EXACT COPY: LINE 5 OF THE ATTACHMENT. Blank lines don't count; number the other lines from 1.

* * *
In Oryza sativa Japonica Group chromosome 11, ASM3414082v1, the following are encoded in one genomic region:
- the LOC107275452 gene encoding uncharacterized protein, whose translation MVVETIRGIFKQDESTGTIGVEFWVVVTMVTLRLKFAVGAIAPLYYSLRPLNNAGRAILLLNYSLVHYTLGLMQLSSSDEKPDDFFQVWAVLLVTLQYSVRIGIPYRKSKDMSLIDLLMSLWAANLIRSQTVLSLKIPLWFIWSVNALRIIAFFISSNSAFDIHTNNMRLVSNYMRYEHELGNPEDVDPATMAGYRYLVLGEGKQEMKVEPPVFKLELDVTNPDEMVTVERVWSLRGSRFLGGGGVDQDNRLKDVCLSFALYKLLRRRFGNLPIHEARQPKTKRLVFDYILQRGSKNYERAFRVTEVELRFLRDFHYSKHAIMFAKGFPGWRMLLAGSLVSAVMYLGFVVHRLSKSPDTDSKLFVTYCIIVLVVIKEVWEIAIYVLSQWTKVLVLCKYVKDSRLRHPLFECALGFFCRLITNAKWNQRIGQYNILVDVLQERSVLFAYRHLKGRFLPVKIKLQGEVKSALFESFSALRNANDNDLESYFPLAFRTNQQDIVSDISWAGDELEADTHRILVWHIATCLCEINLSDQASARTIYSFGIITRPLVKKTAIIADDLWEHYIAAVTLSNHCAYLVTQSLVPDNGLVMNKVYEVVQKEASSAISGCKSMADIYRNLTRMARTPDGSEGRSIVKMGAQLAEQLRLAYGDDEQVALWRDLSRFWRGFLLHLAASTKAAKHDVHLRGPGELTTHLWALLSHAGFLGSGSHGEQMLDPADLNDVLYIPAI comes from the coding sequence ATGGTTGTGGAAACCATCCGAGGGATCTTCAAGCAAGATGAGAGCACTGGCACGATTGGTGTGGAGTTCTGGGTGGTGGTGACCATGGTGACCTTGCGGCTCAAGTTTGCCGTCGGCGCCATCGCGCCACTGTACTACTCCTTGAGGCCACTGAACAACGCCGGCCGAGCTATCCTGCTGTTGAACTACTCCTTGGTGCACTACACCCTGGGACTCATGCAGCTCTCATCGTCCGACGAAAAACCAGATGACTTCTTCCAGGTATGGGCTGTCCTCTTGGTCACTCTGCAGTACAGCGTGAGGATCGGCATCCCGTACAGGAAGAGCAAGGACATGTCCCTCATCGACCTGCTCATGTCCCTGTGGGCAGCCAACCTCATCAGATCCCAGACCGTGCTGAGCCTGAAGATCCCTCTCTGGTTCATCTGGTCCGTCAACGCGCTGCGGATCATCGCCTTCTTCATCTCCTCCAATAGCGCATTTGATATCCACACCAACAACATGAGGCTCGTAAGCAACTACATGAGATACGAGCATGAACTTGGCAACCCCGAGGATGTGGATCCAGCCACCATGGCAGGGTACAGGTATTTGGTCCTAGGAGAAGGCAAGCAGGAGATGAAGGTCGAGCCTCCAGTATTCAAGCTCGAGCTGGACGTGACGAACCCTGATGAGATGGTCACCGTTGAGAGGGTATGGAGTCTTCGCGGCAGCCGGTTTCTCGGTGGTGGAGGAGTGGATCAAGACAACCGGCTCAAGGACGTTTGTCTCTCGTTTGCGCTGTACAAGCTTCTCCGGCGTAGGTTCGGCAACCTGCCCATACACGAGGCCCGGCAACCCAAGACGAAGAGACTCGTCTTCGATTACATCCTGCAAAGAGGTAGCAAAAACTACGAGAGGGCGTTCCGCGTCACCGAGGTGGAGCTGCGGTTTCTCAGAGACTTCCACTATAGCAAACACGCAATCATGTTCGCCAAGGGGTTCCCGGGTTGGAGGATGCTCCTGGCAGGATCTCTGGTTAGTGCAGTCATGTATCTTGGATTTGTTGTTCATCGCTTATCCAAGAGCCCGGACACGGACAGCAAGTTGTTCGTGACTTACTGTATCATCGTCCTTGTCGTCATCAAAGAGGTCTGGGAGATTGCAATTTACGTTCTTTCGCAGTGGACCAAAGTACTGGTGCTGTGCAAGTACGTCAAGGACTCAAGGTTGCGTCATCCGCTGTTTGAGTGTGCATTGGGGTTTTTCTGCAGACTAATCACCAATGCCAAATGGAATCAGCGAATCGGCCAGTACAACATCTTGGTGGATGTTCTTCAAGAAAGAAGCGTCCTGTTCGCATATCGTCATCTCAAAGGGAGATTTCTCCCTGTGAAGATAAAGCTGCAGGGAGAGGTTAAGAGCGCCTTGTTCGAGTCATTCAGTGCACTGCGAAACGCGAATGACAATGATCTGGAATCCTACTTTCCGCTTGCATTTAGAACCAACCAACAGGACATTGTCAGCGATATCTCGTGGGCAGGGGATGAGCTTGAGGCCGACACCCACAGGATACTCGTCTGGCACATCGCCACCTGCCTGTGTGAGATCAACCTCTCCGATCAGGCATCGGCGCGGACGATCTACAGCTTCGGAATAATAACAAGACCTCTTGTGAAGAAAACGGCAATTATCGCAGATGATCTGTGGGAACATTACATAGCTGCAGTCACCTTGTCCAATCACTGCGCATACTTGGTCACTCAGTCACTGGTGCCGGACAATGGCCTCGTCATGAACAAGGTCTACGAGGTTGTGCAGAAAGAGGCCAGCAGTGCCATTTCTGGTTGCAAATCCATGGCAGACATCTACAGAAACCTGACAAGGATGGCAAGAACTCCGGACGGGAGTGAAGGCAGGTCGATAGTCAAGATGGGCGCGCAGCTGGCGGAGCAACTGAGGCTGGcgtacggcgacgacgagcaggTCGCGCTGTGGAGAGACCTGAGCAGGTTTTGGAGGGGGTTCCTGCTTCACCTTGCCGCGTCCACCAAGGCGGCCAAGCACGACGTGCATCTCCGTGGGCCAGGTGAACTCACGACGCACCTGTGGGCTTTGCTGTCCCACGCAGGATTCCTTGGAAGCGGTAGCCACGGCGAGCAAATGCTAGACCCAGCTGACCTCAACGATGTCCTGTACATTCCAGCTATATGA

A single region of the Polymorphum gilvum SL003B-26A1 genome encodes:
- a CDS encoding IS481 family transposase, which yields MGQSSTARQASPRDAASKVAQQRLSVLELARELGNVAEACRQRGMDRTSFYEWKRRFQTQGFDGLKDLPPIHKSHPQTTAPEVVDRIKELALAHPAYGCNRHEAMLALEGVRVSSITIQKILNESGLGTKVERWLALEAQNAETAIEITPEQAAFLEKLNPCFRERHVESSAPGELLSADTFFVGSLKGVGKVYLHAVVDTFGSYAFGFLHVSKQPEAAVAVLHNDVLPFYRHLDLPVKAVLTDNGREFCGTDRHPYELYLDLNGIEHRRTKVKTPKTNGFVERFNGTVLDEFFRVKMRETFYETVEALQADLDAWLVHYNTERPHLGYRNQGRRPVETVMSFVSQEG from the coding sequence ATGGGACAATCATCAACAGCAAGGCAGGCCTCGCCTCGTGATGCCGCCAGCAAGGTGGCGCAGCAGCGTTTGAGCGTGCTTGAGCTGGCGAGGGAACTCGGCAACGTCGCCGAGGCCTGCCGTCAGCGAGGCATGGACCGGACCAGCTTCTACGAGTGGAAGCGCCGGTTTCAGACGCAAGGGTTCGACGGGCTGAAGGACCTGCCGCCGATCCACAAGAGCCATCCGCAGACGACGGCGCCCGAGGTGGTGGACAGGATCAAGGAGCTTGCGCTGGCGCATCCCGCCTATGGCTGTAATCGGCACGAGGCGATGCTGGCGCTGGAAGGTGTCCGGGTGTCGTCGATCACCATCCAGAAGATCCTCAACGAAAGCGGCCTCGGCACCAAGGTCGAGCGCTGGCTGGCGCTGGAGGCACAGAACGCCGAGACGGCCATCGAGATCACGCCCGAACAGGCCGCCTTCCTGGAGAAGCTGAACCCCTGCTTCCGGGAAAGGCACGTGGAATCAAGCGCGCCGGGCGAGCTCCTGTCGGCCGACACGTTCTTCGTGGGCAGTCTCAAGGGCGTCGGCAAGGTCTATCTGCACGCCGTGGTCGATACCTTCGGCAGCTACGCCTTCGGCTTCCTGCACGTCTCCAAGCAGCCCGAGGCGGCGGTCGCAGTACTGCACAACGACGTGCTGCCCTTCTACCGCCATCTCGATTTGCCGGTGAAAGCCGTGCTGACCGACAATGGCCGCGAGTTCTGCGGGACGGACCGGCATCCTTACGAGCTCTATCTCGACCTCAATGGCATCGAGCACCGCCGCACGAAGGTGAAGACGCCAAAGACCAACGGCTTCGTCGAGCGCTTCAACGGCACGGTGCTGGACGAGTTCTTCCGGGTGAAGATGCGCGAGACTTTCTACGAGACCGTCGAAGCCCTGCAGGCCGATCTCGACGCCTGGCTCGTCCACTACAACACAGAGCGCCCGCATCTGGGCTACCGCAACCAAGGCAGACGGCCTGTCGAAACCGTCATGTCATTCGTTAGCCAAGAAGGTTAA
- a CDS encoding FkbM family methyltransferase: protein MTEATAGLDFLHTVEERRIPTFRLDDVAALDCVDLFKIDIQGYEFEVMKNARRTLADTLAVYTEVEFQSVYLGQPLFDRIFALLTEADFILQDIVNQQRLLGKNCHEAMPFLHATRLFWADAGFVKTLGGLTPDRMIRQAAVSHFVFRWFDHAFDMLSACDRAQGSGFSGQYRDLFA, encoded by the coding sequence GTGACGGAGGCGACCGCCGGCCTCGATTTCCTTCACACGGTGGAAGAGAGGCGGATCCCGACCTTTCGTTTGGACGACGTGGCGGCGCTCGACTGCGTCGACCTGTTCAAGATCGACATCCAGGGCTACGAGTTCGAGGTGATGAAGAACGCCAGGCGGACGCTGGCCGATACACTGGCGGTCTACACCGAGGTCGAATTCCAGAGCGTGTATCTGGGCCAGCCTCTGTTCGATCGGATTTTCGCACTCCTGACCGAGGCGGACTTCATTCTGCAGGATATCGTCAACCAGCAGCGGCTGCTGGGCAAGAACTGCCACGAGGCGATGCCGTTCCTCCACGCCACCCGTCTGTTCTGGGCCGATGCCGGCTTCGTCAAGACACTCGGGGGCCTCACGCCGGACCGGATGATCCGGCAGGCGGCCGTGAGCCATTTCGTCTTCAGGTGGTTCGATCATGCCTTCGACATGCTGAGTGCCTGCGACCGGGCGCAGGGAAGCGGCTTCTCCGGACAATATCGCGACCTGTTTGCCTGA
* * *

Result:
- a CDS encoding FkbM family methyltransferase: protein MTEATAGLDFLHTVEERRIPTFRLDDVAALDCVDLFKIDIQGYEFEVMKNARRTLADTLAVYTEVEFQSVYLGQPLFDRIFALLTEADFILQDIVNQQRLLGKNCHEAMPFLHATRLFWADAGFVKTLGGLTPDRMIRQAAVSHFVFRWFDHAFDMLSACDRAQGSGFSGQYRDLFA, encoded by the coding sequence GTGACGGAGGCGACCGCCGGCCTCGATTTCCTTCACACGGTGGAAGAGAGGCGGATCCCGACCTTTCGTTTGGACGACGTGGCGGCGCTCGACTGCGTCGACCTGTTCAAGATCGACATCCAGGGCTACGAGTTCGAGGTGATGAAGAACGCCAGGCGGACGCTGGCCGATACACTGGCGGTCTACACCGAGGTCGAATTCCAGAGCGTGTATCTGGGCCAGCCTCTGTTCGATCGGATTTTCGCACTCCTGACCGAGGCGGACTTCATTCTGCAGGATATCGTCAACCAGCAGCGGCTGCTGGGCAAGAACTGCCACGAGGCGATGCCGTTCCTCCACGCCACCCGTCTGTTCTGGGCCGATGCCGGCTTCGTCAAGACACTCGGGGGCCTCACGCCGGACCGGATGATCCGGCAGGCGGCCGTGAGCCATTTCGTCTTCAGGTGGTTCGATCATGCCTTCGACATGCTGAGTGCCTGCGACCGGGCGCAGGGAAGCGGCTTCTCCGGACAATATCGCGACCTGTTTGCCTGA